In the episode, after Rhaenyra found Luke’s body she returned to Dragonstone and told her council, “I want Aemond Targaryen.” Daemon snuck away to King’s Landing in secret to try and avenge Luke for Rhaenyra. Like in the book, he found two lowborn men to assassinate a prince from the Hightower camp. One man is a former member of the City Watch and known for brutal violence (Blood) and the other is a rat catcher (Cheese) who works in the Red Keep, giving him knowledge of the castle’s pathways.

In the book, Daemon orders Blood and Cheese to kill a son of King Aegon II Targaryen (played by Tom Glynn-Carney in the series). Aegon and his sister/wife Helaena (Phia Saban) have three children in the novel, twins Jaehaerys and Jaehaerya and son Maelor. House of the Dragon omitted Maelor entirely and had Matt Smith‘s Daemon order the men to kill Aemond. He didn’t give an alternative option in the event that the men didn’t find Aemond, so they improvised and found the first prince they could find.

They held Helaena at knifepoint and ordered her to identify which young twin was the son. The cornered queen revealed the truth instead of trying to dupe them, literally pointing the way to her son’s murder.

In the book, Helaena urges them to kill her instead, but the men threaten to sexually assault her and kill her daughter as well. She then chooses Maelor (her youngest) as the son to die. They do the opposite and killed Jaehaerys, Aegon’s heir, anyway. The book says that Jaehaerys was decapitated right in front of Helaena and Blood and Cheese took the head with them. Thankfully, we don’t see Jaehaerys’ death onscreen in the episode, but we do watch Helaena’s horrified reaction as it happens. Condal explains why they didn’t include Maelor as a character to TV Insider.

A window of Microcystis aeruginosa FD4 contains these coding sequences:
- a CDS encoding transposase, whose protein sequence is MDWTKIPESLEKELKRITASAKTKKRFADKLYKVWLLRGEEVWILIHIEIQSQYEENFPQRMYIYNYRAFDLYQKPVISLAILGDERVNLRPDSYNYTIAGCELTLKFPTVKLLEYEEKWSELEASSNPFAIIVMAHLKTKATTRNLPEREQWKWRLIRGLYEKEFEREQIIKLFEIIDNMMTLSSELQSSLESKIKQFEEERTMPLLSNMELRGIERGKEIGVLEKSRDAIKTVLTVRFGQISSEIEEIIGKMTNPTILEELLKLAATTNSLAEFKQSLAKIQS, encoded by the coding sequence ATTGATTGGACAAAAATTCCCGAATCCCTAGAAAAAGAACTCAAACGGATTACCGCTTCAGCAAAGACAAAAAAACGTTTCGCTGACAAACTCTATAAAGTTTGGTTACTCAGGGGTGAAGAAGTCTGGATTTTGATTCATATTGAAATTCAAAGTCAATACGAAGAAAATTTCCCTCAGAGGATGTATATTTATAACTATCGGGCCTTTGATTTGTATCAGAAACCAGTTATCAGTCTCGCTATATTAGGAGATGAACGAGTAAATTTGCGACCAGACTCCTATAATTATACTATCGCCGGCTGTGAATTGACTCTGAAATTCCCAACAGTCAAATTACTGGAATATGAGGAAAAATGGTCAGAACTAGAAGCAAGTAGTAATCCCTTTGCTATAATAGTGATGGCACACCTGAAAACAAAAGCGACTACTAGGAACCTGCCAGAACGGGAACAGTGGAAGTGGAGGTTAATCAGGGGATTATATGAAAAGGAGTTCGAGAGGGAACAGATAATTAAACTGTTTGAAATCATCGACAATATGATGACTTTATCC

“In this timeline, Maelor hasn’t been born yet. We had to compress history in the first season in order to make it producible,” Condal says. “Really, 30 years passed between Rhaenyra’s childhood and her being named heir and then the beginning of the Dance of the Dragons. It’s a very long time. And if we had done it true to that, it would’ve just required much more recasting and I think it would’ve been more imbalancing for the audience. So, we stuck with this 20-year plan, which was great, and it worked. It just means that the youngest kids are younger, so Aegon and Viserys, Rhaenyra and Daemon’s children are younger, and then Jaehaerys and Jaehaerya are younger and thus Maelor is not yet around in the story.”

Condal says “the core of what Blood and Cheese is about” is still in the episode. It’s “this horrible counter attack and punishment, vengeance for the murder of Luke over Storm’s End, Daemon sending the queen’s justice in for the green side, and it resulting in the murder of Jaehaerys and Helaena bearing eyewitness to [the murder of] the most innocent person on either side of this conflict. To us, those were the core dramatic points of this and that felt like the truest-in-spirit adaptation of that source of material.”

If you or someone you know is the victim of sexual assault, contact the Rape, Abuse & Incest National Network‘s National Helpline at 1-800-656-HOPE (4673). If you or a loved one are in immediate danger, call 911.

House of the Dragon, Season 2 Premiere, Sunday, June 16, 9/8c, HBO, Streaming on Max